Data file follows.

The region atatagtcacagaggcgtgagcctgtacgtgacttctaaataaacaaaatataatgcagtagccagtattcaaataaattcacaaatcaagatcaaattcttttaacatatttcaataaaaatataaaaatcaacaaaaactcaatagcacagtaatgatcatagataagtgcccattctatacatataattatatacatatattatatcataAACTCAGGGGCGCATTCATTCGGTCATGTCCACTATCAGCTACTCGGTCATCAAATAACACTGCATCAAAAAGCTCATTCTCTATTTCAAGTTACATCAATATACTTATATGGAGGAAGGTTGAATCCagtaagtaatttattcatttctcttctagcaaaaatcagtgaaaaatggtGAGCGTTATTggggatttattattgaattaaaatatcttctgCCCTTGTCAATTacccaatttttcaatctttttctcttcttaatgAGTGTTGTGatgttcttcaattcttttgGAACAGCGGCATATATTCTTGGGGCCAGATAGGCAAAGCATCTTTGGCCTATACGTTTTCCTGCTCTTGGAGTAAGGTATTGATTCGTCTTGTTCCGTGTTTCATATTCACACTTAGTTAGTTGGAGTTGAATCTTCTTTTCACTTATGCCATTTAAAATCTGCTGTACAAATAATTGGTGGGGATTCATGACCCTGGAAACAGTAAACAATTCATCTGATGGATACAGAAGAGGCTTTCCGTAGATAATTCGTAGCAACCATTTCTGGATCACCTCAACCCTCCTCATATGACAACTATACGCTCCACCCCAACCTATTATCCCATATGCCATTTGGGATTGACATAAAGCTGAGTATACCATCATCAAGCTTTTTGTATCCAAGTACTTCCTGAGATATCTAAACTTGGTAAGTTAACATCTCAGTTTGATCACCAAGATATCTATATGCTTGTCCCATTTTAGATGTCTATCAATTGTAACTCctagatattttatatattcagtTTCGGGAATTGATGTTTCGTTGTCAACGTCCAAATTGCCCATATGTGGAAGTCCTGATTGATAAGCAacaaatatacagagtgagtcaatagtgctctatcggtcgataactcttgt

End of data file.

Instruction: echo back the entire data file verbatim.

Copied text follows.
The region atatagtcacagaggcgtgagcctgtacgtgacttctaaataaacaaaatataatgcagtagccagtattcaaataaattcacaaatcaagatcaaattcttttaacatatttcaataaaaatataaaaatcaacaaaaactcaatagcacagtaatgatcatagataagtgcccattctatacatataattatatacatatattatatcataAACTCAGGGGCGCATTCATTCGGTCATGTCCACTATCAGCTACTCGGTCATCAAATAACACTGCATCAAAAAGCTCATTCTCTATTTCAAGTTACATCAATATACTTATATGGAGGAAGGTTGAATCCagtaagtaatttattcatttctcttctagcaaaaatcagtgaaaaatggtGAGCGTTATTggggatttattattgaattaaaatatcttctgCCCTTGTCAATTacccaatttttcaatctttttctcttcttaatgAGTGTTGTGatgttcttcaattcttttgGAACAGCGGCATATATTCTTGGGGCCAGATAGGCAAAGCATCTTTGGCCTATACGTTTTCCTGCTCTTGGAGTAAGGTATTGATTCGTCTTGTTCCGTGTTTCATATTCACACTTAGTTAGTTGGAGTTGAATCTTCTTTTCACTTATGCCATTTAAAATCTGCTGTACAAATAATTGGTGGGGATTCATGACCCTGGAAACAGTAAACAATTCATCTGATGGATACAGAAGAGGCTTTCCGTAGATAATTCGTAGCAACCATTTCTGGATCACCTCAACCCTCCTCATATGACAACTATACGCTCCACCCCAACCTATTATCCCATATGCCATTTGGGATTGACATAAAGCTGAGTATACCATCATCAAGCTTTTTGTATCCAAGTACTTCCTGAGATATCTAAACTTGGTAAGTTAACATCTCAGTTTGATCACCAAGATATCTATATGCTTGTCCCATTTTAGATGTCTATCAATTGTAACTCctagatattttatatattcagtTTCGGGAATTGATGTTTCGTTGTCAACGTCCAAATTGCCCATATGTGGAAGTCCTGATTGATAAGCAacaaatatacagagtgagtcaatagtgctctatcggtcgataactcttgt